4. Amend §?530.10 by revising the introductory text of paragraph (c) and the first sentence of paragraph (d) to read as follows:
§?530.10 Amendment, correction, cancellation, and electronic transmission errors.
[top] (c) Corrections. Requests shall be filed, in duplicate, with the Commission's Office of the Secretary within one-hundred eighty (180) days of the contract's filing with the Commission, accompanied by remittance of a $95 service fee and shall include:
(d) Electronic transmission errors. An authorized person who experiences a purely technical electronic transmission error or a data conversion error in transmitting a service contract filing or amendment thereto is permitted to file a Corrected Transmission ("CT") of that filing within 30 days of the date and time of receipt recorded in SERVCON. * * *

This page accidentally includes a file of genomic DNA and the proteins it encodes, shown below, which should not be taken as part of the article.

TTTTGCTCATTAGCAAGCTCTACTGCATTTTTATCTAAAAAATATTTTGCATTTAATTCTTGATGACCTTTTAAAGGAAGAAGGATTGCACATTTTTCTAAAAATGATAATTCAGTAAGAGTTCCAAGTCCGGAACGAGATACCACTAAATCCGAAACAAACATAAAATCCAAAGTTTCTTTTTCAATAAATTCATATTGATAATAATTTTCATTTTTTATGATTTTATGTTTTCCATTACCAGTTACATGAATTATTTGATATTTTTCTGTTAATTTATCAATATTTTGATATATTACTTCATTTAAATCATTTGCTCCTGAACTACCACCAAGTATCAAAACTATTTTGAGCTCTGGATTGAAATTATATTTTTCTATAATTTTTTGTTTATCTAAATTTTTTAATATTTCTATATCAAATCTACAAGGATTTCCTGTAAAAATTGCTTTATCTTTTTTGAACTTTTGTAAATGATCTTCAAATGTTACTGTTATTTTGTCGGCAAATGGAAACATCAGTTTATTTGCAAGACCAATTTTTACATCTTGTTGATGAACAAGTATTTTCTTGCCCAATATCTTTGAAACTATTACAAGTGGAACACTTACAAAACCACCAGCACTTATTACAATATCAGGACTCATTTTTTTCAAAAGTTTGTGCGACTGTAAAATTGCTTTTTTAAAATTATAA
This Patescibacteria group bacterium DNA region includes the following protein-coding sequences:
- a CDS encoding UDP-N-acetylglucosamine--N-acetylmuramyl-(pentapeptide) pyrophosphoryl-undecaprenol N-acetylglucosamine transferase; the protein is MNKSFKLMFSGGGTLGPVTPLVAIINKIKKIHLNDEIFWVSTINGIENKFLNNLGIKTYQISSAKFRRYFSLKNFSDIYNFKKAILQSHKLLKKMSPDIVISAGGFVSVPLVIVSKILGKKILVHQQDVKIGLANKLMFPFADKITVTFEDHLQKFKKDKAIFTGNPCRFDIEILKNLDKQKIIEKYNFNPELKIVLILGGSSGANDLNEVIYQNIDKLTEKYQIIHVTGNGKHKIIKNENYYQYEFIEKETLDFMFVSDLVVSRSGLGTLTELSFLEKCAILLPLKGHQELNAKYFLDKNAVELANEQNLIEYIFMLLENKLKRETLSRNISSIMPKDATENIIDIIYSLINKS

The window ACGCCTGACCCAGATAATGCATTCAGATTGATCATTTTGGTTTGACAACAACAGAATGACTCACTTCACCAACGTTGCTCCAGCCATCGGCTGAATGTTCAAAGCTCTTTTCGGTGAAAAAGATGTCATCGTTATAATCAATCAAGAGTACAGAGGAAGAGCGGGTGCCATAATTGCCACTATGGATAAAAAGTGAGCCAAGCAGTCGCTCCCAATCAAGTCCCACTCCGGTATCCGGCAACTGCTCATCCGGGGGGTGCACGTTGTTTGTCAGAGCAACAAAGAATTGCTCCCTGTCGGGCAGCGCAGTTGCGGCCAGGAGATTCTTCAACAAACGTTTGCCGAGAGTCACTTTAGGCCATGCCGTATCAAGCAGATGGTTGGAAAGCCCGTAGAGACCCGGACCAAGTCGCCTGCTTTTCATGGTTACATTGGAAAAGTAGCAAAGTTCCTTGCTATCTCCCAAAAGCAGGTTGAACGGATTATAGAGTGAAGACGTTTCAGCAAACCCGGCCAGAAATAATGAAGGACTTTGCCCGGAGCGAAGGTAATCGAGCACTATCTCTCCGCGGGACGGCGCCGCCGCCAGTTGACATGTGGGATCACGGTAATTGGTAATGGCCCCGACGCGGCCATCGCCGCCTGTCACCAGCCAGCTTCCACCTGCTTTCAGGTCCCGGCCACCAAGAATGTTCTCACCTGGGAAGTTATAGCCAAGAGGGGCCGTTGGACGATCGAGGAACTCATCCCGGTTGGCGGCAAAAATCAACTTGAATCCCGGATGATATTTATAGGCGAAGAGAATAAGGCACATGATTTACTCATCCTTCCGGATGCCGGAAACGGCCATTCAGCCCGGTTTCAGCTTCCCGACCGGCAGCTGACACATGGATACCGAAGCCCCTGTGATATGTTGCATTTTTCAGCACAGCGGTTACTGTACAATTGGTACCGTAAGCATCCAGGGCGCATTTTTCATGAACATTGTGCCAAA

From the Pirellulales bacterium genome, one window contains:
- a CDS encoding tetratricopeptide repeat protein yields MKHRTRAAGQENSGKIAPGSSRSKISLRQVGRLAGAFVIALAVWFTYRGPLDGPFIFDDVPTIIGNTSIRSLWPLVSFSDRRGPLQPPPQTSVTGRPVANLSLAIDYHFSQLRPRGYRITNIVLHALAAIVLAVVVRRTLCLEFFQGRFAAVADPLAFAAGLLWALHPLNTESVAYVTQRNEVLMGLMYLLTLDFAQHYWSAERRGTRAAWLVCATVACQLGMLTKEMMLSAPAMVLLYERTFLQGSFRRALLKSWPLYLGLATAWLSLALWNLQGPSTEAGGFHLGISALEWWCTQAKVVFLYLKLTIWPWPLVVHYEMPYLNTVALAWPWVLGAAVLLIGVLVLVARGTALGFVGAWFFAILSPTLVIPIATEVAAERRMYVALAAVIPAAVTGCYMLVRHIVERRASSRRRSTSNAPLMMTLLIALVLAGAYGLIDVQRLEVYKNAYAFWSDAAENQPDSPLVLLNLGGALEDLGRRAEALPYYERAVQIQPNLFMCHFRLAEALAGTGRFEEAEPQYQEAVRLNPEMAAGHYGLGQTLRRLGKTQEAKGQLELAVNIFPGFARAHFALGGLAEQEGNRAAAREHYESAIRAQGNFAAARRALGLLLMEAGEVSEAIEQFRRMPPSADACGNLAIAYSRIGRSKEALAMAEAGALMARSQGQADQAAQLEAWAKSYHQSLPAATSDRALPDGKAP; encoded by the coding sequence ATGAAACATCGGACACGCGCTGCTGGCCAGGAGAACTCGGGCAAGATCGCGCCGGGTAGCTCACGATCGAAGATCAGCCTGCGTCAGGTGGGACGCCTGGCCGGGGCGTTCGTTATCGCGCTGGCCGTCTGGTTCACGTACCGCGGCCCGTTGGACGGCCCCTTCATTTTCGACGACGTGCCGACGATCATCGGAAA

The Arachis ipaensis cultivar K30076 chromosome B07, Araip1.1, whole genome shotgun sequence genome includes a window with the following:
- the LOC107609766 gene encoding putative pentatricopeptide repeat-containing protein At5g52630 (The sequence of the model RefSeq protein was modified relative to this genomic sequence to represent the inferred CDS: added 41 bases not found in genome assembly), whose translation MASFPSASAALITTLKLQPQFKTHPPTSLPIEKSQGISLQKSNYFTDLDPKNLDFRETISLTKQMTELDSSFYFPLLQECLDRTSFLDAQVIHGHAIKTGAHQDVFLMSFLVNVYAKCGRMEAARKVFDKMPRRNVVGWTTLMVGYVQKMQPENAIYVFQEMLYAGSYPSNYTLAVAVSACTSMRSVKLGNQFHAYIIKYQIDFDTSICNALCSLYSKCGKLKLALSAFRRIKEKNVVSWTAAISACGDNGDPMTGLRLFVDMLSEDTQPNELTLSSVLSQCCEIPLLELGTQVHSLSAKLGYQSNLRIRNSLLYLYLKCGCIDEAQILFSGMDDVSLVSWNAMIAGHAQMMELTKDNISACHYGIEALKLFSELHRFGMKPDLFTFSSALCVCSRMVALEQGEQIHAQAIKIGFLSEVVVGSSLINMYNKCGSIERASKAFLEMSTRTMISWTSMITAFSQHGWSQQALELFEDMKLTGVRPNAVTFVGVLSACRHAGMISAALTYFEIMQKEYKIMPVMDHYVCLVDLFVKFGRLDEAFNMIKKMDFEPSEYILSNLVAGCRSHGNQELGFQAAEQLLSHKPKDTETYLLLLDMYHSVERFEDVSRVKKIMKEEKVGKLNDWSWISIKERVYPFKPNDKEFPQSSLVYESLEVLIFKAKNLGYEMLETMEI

5. Amend §?530.14 by revising paragraph (a) to read as follows:
(a) Generally. Performance under an original service contract may not begin before the day it is effective and filed with the Commission. Performance under a service contract amendment may not begin until the day it is effective, provided that the amendment is filed with the Commission no later than thirty (30) calendar days after the effective date.
PART 531-NVOCC SERVICE ARRANGEMENTS
6. The authority citation for part 531 continues to read as follows:
46 U.S.C. 40103.
7. Amend §?531.3 by revising paragraph (k) to read as follows.
(k) Effective date means the date upon which an NSA or amendment is scheduled to go into effect by the parties to the contract. For an original NSA, the effective date cannot be prior to the filing date with the Commission. For an NSA amendment, the effective date can be no more than thirty (30) calendar days prior to the filing date with the Commission. An NSA or amendment thereto becomes effective at 12:01 a.m. Eastern Standard Time on the beginning of the effective date.